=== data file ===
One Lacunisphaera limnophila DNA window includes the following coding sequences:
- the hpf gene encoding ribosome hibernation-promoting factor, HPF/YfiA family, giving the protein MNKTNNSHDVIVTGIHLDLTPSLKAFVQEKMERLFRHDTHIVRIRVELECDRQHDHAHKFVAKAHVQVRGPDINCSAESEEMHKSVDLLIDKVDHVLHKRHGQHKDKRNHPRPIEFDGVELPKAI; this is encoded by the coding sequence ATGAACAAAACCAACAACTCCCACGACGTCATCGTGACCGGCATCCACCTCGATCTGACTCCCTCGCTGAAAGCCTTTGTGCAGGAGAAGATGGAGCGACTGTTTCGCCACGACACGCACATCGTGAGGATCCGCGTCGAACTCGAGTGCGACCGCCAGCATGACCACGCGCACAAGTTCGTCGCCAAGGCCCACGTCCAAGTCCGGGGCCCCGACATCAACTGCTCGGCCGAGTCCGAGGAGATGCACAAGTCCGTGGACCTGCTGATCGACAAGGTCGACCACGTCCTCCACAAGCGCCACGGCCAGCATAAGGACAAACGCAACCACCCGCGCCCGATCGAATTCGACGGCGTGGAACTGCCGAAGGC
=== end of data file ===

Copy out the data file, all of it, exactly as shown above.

One Lacunisphaera limnophila DNA window includes the following coding sequences:
- the hpf gene encoding ribosome hibernation-promoting factor, HPF/YfiA family, giving the protein MNKTNNSHDVIVTGIHLDLTPSLKAFVQEKMERLFRHDTHIVRIRVELECDRQHDHAHKFVAKAHVQVRGPDINCSAESEEMHKSVDLLIDKVDHVLHKRHGQHKDKRNHPRPIEFDGVELPKAI; this is encoded by the coding sequence ATGAACAAAACCAACAACTCCCACGACGTCATCGTGACCGGCATCCACCTCGATCTGACTCCCTCGCTGAAAGCCTTTGTGCAGGAGAAGATGGAGCGACTGTTTCGCCACGACACGCACATCGTGAGGATCCGCGTCGAACTCGAGTGCGACCGCCAGCATGACCACGCGCACAAGTTCGTCGCCAAGGCCCACGTCCAAGTCCGGGGCCCCGACATCAACTGCTCGGCCGAGTCCGAGGAGATGCACAAGTCCGTGGACCTGCTGATCGACAAGGTCGACCACGTCCTCCACAAGCGCCACGGCCAGCATAAGGACAAACGCAACCACCCGCGCCCGATCGAATTCGACGGCGTGGAACTGCCGAAGGC